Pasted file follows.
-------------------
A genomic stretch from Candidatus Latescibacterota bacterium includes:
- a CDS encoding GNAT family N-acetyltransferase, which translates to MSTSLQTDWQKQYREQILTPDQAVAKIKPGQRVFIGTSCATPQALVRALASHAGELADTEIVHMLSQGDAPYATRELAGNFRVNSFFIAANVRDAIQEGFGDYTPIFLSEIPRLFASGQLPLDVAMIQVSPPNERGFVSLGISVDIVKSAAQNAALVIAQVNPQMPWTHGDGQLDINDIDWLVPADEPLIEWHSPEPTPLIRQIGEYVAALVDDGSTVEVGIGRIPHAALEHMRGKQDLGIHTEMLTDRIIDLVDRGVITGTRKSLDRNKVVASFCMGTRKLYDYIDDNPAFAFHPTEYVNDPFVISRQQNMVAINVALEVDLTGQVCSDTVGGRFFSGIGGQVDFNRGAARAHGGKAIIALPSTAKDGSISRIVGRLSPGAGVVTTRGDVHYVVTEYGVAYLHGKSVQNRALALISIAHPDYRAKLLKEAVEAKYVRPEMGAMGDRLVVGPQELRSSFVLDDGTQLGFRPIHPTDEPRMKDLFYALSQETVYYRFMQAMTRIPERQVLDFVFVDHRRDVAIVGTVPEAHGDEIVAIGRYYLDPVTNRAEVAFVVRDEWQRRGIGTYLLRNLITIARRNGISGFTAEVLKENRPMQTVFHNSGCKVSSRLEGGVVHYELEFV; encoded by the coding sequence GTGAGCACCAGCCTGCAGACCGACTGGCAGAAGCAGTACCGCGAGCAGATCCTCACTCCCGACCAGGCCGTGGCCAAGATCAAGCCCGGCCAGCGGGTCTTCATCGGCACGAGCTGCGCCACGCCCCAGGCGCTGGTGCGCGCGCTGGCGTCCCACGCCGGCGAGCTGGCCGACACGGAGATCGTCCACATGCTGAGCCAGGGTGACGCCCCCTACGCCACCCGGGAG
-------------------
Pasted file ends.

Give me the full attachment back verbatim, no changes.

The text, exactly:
A genomic stretch from Candidatus Latescibacterota bacterium includes:
- a CDS encoding GNAT family N-acetyltransferase, which translates to MSTSLQTDWQKQYREQILTPDQAVAKIKPGQRVFIGTSCATPQALVRALASHAGELADTEIVHMLSQGDAPYATRELAGNFRVNSFFIAANVRDAIQEGFGDYTPIFLSEIPRLFASGQLPLDVAMIQVSPPNERGFVSLGISVDIVKSAAQNAALVIAQVNPQMPWTHGDGQLDINDIDWLVPADEPLIEWHSPEPTPLIRQIGEYVAALVDDGSTVEVGIGRIPHAALEHMRGKQDLGIHTEMLTDRIIDLVDRGVITGTRKSLDRNKVVASFCMGTRKLYDYIDDNPAFAFHPTEYVNDPFVISRQQNMVAINVALEVDLTGQVCSDTVGGRFFSGIGGQVDFNRGAARAHGGKAIIALPSTAKDGSISRIVGRLSPGAGVVTTRGDVHYVVTEYGVAYLHGKSVQNRALALISIAHPDYRAKLLKEAVEAKYVRPEMGAMGDRLVVGPQELRSSFVLDDGTQLGFRPIHPTDEPRMKDLFYALSQETVYYRFMQAMTRIPERQVLDFVFVDHRRDVAIVGTVPEAHGDEIVAIGRYYLDPVTNRAEVAFVVRDEWQRRGIGTYLLRNLITIARRNGISGFTAEVLKENRPMQTVFHNSGCKVSSRLEGGVVHYELEFV; encoded by the coding sequence GTGAGCACCAGCCTGCAGACCGACTGGCAGAAGCAGTACCGCGAGCAGATCCTCACTCCCGACCAGGCCGTGGCCAAGATCAAGCCCGGCCAGCGGGTCTTCATCGGCACGAGCTGCGCCACGCCCCAGGCGCTGGTGCGCGCGCTGGCGTCCCACGCCGGCGAGCTGGCCGACACGGAGATCGTCCACATGCTGAGCCAGGGTGACGCCCCCTACGCCACCCGGGAG